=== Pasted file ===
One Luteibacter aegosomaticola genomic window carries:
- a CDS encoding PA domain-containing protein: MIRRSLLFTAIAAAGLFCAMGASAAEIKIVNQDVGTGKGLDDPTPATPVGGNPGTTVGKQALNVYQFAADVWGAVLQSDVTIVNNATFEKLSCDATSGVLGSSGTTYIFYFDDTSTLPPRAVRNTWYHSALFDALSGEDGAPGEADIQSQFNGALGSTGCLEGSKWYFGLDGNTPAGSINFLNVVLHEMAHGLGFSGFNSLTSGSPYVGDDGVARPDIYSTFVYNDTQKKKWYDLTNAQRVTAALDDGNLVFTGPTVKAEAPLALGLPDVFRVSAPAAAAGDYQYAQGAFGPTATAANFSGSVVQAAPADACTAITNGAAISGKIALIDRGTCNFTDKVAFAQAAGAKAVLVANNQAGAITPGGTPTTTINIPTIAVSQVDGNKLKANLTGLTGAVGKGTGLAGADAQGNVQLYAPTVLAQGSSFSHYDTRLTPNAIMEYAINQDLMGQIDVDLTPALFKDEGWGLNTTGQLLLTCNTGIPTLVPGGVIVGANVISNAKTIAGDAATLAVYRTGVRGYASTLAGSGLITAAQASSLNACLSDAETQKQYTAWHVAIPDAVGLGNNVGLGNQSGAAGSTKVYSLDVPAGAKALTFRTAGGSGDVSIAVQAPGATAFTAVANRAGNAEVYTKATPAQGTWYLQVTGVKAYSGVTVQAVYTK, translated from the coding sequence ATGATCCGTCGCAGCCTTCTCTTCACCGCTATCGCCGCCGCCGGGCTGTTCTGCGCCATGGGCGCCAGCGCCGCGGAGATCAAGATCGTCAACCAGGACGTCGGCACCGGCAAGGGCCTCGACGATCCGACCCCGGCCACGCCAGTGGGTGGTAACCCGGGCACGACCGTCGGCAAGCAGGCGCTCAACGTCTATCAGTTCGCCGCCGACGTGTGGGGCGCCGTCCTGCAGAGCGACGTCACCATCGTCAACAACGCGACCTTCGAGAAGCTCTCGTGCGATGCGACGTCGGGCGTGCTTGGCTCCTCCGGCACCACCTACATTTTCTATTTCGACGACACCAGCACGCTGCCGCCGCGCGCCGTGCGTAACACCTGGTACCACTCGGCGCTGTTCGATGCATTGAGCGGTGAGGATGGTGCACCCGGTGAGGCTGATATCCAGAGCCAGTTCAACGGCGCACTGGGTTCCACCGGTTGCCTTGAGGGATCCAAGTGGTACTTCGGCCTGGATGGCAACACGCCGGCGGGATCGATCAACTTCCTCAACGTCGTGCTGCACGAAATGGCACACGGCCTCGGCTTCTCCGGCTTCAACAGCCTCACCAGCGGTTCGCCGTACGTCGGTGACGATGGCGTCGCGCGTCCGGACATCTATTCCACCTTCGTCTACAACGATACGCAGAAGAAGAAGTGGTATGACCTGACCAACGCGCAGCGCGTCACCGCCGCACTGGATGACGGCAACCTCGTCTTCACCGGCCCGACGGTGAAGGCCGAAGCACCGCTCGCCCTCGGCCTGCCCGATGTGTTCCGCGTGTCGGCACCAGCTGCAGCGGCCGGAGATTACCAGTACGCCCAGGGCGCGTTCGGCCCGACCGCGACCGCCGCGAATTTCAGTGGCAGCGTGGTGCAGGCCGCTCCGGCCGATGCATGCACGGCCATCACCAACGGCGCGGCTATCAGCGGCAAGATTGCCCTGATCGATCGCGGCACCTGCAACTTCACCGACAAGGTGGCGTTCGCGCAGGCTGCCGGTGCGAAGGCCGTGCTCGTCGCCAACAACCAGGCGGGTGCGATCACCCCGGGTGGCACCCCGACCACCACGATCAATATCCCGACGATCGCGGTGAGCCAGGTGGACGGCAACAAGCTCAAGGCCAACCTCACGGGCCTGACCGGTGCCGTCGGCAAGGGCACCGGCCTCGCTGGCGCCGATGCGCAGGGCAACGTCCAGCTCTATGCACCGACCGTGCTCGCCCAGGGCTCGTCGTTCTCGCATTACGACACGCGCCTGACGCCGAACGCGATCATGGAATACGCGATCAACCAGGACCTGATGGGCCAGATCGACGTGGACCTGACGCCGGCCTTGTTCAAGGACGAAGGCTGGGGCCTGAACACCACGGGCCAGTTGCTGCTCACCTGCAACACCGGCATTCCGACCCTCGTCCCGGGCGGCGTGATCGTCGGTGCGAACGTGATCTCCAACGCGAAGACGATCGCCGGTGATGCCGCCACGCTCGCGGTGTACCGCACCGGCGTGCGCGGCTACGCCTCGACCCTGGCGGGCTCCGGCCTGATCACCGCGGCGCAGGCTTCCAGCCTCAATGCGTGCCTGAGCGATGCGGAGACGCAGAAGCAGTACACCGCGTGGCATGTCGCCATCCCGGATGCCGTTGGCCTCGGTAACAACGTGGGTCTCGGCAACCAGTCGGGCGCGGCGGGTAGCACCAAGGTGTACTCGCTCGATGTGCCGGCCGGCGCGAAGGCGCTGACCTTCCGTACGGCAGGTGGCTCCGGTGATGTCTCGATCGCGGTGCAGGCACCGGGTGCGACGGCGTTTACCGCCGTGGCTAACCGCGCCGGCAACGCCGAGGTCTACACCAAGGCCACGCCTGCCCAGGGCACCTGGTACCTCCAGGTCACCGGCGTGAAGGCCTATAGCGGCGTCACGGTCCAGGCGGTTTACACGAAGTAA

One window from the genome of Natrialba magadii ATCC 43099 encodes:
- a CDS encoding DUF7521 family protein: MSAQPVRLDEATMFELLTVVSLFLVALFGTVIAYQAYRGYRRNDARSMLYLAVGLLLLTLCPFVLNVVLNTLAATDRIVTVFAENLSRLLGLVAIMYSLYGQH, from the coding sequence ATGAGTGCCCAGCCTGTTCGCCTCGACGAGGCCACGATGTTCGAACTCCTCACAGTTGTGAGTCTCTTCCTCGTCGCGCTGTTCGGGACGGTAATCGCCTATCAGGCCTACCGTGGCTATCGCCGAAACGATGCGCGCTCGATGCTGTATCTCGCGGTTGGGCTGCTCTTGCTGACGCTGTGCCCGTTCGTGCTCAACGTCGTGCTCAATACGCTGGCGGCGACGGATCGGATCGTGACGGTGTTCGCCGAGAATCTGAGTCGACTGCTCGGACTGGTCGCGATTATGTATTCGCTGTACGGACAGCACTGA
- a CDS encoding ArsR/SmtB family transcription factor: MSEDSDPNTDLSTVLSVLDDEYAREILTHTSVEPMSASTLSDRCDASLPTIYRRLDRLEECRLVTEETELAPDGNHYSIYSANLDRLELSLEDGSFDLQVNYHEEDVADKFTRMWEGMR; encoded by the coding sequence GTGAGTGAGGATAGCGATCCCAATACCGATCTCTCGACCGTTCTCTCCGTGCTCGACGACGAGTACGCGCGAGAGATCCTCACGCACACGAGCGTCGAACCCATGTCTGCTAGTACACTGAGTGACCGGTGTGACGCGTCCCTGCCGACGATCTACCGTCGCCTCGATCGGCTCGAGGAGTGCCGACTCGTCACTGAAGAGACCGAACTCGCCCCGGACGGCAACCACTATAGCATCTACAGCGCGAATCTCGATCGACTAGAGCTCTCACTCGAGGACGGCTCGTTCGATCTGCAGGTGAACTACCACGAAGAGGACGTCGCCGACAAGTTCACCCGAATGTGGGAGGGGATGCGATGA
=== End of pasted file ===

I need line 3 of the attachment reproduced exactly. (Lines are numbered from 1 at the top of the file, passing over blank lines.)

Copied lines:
One window from the genome of Natrialba magadii ATCC 43099 encodes: